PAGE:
Central Bank of Qatar in ‘foundation stage‘ of launching digital currency

Central Bank of Qatar in ‘foundation stage‘ of launching digital currency
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BUSINESS

Central Bank of Qatar in ‘foundation stage‘ of launching digital currency

The bank is looking into technology solutions and platforms to create its own digital money.

06/22/2022

The bank is looking into technology solutions and platforms to create its own digital money.

Qatar, a country of 2.8 million people, will join a growing number of countries experimenting with the notion of central bank digital currency (CBDC). The Qatar Central Bank (QCB) is “in the early stages” of launching its digital currency.

Central banks are now considering to issue CBDC

On June 21, at the “Inflation Test” session at the Qatar Economic Forum, QCB Governor Sheikh Bandar bin Mohammed bin Saoud Al Thani revealed that the bank is seeking to discover technology solutions for the CBDC. Al Thani explained that the initiative is now in its early stages:

“Many central banks are now considering to issue CBDC, and we are not an exception to that. But we are still in foundation stage. We are evaluating the pros and cons of issuing CBDC and to find the proper and the right technology and platform to issue our CBDC.”

“At the moment, cryptocurrency is a technological invention.” It might usher in a new era of speedy, inexpensive, and easily available financial services. However, crypto assets that are not supported by monetary authorities may be less reputable,” he noted.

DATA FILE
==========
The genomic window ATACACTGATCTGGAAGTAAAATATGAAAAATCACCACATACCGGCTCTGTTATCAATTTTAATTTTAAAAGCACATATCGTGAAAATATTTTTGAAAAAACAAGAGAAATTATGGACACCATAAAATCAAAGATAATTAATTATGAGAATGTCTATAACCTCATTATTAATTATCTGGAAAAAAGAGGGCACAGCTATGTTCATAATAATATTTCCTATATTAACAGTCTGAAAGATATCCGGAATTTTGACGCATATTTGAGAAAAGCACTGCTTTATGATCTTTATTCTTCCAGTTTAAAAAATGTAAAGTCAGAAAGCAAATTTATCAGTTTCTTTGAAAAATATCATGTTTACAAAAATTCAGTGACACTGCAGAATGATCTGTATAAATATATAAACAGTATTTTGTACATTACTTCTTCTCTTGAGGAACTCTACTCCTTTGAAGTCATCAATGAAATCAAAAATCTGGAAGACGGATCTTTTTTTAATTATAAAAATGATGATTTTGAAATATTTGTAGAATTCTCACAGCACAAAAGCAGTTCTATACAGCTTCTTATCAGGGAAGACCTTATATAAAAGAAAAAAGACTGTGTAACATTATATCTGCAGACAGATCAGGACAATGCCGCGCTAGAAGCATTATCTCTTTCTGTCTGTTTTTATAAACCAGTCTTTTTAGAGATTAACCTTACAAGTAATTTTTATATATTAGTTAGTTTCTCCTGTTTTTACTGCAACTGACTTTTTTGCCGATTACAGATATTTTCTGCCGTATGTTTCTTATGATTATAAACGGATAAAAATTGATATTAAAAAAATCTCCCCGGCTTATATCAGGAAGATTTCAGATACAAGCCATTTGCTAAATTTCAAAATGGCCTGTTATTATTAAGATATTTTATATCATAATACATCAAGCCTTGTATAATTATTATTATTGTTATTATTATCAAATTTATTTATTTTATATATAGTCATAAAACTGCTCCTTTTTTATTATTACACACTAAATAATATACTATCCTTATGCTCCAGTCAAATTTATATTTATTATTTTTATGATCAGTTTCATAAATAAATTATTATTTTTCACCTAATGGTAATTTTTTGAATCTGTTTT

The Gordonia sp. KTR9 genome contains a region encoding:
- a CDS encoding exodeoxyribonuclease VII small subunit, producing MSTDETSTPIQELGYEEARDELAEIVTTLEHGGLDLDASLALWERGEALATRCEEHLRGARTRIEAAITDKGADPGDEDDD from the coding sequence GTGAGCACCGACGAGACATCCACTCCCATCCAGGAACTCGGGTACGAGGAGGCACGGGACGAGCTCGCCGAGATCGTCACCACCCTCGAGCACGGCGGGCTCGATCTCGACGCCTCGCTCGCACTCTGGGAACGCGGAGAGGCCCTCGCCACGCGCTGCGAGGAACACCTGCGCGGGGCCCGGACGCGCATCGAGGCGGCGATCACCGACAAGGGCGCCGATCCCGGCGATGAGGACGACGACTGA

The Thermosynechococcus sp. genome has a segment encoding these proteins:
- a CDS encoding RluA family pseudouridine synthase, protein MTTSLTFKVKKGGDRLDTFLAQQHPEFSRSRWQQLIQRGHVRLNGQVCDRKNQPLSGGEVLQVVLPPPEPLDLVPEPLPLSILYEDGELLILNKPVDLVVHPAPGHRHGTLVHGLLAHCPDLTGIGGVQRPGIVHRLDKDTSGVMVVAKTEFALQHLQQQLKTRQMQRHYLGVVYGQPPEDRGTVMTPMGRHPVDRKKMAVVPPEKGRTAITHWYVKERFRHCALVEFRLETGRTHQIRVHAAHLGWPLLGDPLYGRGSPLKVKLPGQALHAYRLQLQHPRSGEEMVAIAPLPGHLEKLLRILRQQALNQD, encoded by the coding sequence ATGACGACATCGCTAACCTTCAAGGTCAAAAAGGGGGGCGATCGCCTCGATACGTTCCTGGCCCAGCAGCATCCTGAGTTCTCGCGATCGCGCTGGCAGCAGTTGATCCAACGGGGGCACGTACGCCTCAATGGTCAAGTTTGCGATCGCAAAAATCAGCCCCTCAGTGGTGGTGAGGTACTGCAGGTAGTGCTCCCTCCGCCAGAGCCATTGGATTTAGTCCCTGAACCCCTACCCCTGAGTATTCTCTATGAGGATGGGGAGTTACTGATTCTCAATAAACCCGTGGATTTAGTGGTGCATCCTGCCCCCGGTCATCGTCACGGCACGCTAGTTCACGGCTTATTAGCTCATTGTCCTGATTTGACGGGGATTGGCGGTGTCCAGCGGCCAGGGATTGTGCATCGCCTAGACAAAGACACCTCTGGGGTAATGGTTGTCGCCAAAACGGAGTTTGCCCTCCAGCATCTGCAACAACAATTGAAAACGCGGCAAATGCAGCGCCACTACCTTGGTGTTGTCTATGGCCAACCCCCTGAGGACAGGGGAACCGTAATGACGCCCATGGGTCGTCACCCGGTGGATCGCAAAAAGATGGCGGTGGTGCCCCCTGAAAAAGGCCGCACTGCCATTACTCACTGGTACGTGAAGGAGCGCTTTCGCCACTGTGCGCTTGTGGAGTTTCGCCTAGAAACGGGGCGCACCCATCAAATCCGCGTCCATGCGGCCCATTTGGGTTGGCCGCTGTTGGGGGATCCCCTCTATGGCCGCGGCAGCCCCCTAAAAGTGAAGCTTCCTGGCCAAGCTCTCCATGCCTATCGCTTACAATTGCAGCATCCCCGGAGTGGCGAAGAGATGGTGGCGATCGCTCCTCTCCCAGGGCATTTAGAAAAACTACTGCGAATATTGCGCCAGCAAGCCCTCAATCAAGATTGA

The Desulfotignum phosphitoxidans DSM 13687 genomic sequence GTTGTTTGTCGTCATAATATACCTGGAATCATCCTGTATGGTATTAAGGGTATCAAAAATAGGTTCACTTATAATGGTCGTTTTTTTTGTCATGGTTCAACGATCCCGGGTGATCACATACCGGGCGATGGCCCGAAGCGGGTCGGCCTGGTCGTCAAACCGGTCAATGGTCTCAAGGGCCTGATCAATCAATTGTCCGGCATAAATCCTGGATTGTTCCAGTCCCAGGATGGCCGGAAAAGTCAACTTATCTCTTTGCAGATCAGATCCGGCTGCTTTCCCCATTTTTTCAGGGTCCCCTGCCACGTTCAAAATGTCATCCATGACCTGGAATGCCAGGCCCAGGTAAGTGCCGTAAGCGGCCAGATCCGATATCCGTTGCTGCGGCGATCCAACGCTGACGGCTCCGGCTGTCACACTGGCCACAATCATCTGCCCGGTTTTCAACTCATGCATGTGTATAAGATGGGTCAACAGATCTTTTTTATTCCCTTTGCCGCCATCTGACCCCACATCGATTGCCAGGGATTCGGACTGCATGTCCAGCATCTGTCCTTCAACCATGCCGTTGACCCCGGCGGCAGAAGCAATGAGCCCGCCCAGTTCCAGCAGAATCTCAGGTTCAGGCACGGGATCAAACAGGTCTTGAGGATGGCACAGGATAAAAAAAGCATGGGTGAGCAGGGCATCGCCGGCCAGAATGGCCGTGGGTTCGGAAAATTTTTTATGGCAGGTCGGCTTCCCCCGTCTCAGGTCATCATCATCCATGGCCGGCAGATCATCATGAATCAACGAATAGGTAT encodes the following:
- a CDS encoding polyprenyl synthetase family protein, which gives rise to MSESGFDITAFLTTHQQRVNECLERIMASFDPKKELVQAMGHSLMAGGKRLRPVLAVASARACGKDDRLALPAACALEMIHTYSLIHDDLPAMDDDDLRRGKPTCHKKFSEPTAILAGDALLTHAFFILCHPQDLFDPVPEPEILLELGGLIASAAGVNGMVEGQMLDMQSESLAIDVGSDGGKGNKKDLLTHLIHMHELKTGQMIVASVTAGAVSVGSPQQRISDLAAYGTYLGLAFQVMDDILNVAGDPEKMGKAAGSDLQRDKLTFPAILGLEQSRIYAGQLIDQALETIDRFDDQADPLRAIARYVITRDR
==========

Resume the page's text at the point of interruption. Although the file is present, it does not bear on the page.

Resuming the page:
The first news concerning the QCB looking into CBDCs came in March 2022. QCB’s chief of the fintech section, Alanood Abdullah Al Muftah, revealed at the time that the bank is exploring the notion due to a global trend.

At the moment, over 100 countries have expressed interest in CBDCs and/or begun research and development. The United Arab Emirates, Qatar’s main Gulf competitor, launched its CBDC track in 2021 as part of its 2023–2026 tech strategy.

The same year, it announced a cross-border CBDC payment project with Thailand’s, Hong Kong’s, and China’s central banks, as well as the Bank of International Settlements.

By Elah Mae Ariate Wozinga Staff

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